The non-deductibility provision would also cover payments made to a related party that do not reside in an LTJ, to the extent the recipient makes payments to another related party that is a resident in an LTJ (The rules do not contain further guidance on how the tracking of the payments shall be performed).

An LTJ is defined as a jurisdiction with an Income Tax triggered that is less than 75% of the Income Tax that would be triggered in Mexico (The Mexican Corporate Income Tax rate is 30% thus, the 75% threshold would be 22.5%). All levels of tax imposed on the income (e.g. federal and state) should be considered, as long as the tax is considered an Income Tax.

The LTJ rules shall not be applicable for payments arising from a business activity performed by the LTJ resident as long as it has the required assets and personnel to operate the business.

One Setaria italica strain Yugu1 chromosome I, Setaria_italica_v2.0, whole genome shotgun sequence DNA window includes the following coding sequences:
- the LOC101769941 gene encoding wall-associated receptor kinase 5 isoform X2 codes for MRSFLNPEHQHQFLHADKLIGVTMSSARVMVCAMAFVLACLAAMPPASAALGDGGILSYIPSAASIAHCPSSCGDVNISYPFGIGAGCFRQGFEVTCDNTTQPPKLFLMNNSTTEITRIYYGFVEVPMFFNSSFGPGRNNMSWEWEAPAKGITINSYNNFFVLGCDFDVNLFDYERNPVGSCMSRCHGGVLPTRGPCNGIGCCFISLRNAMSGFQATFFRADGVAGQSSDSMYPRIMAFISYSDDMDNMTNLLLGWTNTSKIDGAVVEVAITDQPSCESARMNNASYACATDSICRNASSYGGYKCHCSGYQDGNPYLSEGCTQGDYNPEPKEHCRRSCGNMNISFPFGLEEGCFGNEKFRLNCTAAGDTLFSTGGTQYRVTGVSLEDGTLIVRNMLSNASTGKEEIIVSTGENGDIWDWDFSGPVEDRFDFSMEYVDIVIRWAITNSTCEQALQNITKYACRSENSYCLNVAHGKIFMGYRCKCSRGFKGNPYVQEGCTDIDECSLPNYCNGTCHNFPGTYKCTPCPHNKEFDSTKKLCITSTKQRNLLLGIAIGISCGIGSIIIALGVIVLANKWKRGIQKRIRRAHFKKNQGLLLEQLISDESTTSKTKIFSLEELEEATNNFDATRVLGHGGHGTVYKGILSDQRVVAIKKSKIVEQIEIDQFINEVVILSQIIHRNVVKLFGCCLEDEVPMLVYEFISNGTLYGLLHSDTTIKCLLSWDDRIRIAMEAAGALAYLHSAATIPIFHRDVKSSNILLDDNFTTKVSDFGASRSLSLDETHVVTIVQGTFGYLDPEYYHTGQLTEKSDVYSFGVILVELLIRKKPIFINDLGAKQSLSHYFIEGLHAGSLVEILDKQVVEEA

General anti-avoidance rule (GAAR)
The Reform introduces a GAAR that allows the Mexican Tax Authorities the ability of recharacterizing a transaction for tax purposes if such transaction lacks a business purpose. It would be assumed that a transaction lacks a business purpose when the tax benefit is greater than the reasonably expected economic benefit in a transaction. In addition, a series of legal acts would be assumed to lack business purpose when the desired economic benefit could have been achieved through fewer transactions with a higher tax cost.

To challenge a transaction through the application of the GAAR, the tax authorities must follow certain procedures which include having their position evaluated and approved by a Committee within the tax authority and including their argument in the observation and assessment documents, as part of the tax audit process.

Reportable transactions
The Reform introduces a mandatory reporting scheme for tax advisors and taxpayers. Taxpayers would be required to report transactions not otherwise reported by their tax advisors. Reportable transactions carried out in 2020 would be reportable beginning in 2021. In case a transaction was performed before 2020 but a tax benefit is obtained in 2020 and later years, taxpayers would be obligated to report such transactions directly.